Haverfordwest abattoir collapse 'costs farmers money'
The closure of the only abattoir dealing with cattle in Pembrokeshire has been a "huge blow" to the industry, farmers have said.
The company behind the abattoir in Haverfordwest, Emcol 2008 Ltd, collapsed in January 2016 with debts of £660,000 to more than 230 creditors.
One director said it was due to escalating costs and being owed money.
Newport dairy farmer John Sollis called it a "disaster" for people in the area who were owed money.
Documents lodged on the Companies House website show one livestock trader is owed in excess of £107,000, while others are owed significant five figure sums.
In his report, liquidator Gary Stones said any payments to unsecured creditors were "totally dependent on the collection of the Irish book debt".
The report indicated almost £470,000 was owed to Emcol by an Irish firm.
Mr Sollis, who is owed almost £15,000 by Emcol, said: "It was a disaster in a sense the amount of money that people have lost in the locality and not now having a local abattoir to move stock to or casualties.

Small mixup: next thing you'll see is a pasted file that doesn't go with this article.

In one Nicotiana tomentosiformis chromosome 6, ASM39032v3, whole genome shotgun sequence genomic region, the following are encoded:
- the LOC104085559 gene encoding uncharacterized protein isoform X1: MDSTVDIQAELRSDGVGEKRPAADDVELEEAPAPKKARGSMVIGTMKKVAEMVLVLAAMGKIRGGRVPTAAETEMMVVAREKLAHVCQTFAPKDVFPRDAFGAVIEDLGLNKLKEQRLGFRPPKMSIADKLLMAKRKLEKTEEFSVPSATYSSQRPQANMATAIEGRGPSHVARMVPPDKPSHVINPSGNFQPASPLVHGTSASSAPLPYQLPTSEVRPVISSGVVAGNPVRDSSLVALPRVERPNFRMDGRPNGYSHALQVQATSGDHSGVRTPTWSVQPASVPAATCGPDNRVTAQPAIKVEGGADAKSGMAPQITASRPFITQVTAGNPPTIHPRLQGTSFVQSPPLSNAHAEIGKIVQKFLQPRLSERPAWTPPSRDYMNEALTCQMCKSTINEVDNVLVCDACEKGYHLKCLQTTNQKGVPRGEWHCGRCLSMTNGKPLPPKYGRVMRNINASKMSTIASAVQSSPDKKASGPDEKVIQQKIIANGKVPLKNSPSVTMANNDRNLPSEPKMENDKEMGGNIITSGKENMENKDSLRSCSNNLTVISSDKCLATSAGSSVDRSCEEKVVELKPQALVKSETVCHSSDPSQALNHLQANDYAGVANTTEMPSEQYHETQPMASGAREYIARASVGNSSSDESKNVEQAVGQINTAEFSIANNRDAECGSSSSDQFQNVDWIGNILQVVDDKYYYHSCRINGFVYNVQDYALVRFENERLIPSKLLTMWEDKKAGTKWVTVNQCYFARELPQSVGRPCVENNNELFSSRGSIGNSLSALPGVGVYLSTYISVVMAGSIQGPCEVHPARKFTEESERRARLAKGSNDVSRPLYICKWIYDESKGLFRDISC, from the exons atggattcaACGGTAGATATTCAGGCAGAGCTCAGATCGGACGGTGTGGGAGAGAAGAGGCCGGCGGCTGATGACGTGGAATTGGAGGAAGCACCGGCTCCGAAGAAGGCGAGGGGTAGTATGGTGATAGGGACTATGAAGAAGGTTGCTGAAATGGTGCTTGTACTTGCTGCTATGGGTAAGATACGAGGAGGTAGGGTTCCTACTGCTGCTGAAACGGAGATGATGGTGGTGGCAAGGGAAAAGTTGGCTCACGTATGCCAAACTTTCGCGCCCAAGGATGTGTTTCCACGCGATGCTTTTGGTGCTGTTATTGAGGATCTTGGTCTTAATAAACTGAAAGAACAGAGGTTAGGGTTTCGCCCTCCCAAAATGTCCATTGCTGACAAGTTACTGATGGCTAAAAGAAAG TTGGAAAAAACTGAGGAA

"Casualties and stock have to go further afield and that's costing us money."
The nearest abattoir is in Cross Hands, Carmarthenshire.
NFU Cymru President Stephen James is owed just over £1,000 and said the loss of the abattoir was a "huge blow" as it dealt with injured cows.
He said injured cows now had to be shot on the farm premises, resulting in a loss for farmers.
One of Emcol's directors, Helen Lewis, said the collapse was down to a "very significant amount of money" owed to the company by an Irish firm, and the "escalating costs of running an abattoir".
She said she had "every sympathy" for farmers who had lost out and "she knew many personally".